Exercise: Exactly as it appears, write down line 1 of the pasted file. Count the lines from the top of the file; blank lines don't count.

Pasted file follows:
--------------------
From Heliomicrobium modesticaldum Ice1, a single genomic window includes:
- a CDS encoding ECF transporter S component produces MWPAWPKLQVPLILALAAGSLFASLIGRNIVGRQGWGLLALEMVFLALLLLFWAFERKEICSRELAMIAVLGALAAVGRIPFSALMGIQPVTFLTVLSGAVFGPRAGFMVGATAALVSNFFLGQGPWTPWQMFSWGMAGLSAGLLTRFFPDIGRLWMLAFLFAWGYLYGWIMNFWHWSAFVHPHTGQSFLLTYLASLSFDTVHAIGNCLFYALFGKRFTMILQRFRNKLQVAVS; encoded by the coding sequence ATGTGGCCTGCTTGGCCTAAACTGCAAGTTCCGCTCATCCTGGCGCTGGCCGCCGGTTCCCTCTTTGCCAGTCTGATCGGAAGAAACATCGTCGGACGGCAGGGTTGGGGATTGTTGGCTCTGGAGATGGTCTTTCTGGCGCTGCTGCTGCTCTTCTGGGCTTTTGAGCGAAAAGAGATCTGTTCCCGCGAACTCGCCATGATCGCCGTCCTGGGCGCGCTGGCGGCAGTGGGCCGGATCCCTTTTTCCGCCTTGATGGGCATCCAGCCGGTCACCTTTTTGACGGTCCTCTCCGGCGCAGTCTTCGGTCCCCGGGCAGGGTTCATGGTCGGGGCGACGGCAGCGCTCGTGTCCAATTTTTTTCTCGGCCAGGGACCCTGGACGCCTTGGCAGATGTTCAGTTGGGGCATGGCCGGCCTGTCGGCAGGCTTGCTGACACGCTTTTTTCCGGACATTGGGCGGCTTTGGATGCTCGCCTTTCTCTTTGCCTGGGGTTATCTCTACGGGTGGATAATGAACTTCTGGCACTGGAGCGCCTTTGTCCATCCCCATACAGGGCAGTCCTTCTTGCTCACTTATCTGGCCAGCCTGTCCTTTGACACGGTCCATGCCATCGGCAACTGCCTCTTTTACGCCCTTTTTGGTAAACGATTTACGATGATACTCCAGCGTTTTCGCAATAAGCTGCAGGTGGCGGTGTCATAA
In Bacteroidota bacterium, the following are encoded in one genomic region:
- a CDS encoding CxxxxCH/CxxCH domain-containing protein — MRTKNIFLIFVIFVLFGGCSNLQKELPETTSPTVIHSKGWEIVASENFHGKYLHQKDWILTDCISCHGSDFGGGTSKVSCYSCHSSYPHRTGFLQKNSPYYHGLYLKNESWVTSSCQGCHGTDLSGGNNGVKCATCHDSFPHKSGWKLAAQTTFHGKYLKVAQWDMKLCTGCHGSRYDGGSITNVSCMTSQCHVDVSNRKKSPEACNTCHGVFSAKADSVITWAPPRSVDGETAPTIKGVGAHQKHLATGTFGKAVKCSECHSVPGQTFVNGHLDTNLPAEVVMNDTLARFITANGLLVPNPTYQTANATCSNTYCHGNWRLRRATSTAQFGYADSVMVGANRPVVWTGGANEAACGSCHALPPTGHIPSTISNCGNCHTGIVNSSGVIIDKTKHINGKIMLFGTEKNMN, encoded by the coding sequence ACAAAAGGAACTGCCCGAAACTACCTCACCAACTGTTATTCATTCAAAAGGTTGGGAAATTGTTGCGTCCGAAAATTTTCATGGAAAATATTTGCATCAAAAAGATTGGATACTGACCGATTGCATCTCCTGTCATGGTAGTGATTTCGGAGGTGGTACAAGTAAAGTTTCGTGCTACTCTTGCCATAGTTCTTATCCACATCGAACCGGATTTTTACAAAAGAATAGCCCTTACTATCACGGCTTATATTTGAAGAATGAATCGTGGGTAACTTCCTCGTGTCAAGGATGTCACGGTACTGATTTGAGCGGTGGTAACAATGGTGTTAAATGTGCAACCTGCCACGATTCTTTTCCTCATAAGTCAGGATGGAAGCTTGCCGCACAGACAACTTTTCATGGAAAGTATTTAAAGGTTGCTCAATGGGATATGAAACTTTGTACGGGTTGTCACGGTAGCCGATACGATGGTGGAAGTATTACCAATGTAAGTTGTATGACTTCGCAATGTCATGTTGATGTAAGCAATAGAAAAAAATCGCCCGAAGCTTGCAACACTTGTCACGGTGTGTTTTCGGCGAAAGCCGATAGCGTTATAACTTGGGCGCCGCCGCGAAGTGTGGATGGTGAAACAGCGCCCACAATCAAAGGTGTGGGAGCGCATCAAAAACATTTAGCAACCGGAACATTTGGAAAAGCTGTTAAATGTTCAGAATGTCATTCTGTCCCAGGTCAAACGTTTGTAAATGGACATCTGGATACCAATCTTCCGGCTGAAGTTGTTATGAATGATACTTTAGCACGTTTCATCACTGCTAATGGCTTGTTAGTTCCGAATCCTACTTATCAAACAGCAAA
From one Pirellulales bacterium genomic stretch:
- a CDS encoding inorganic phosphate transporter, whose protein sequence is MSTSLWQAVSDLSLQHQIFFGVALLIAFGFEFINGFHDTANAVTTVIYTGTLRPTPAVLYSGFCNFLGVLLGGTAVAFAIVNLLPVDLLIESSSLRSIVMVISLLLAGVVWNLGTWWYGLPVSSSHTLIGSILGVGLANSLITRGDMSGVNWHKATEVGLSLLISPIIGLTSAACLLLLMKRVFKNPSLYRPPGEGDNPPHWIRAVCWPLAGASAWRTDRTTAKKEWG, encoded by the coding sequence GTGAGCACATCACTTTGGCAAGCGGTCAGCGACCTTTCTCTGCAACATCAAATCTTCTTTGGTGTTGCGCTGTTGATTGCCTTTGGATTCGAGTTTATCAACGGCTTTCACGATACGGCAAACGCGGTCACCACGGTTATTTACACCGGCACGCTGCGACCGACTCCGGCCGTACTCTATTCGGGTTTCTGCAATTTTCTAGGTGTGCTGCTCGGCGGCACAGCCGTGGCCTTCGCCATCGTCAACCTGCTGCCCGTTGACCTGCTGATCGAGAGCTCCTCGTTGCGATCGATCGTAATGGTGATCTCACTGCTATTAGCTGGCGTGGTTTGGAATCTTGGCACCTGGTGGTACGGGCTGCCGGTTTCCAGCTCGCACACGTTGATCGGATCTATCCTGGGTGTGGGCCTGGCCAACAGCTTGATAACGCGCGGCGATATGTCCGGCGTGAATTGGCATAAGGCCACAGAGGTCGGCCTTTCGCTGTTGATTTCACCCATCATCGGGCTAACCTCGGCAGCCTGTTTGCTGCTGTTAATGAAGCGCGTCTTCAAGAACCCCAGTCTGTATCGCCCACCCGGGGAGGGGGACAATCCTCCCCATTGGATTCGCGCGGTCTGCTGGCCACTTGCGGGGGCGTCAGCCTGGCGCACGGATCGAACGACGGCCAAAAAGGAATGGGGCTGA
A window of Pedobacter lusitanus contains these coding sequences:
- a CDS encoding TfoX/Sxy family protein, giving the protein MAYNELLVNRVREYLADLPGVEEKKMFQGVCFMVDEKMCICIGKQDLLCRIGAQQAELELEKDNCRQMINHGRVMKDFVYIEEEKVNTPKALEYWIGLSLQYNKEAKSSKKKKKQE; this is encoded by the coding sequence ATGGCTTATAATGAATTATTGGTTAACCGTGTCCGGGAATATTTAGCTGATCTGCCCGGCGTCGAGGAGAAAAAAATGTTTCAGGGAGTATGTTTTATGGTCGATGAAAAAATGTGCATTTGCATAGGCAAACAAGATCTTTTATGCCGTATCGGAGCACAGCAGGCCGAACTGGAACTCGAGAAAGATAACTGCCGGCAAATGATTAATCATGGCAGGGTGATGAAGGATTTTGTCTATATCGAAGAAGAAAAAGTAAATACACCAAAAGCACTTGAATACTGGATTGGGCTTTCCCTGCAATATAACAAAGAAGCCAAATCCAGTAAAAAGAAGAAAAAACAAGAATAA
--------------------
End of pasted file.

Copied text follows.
From Heliomicrobium modesticaldum Ice1, a single genomic window includes: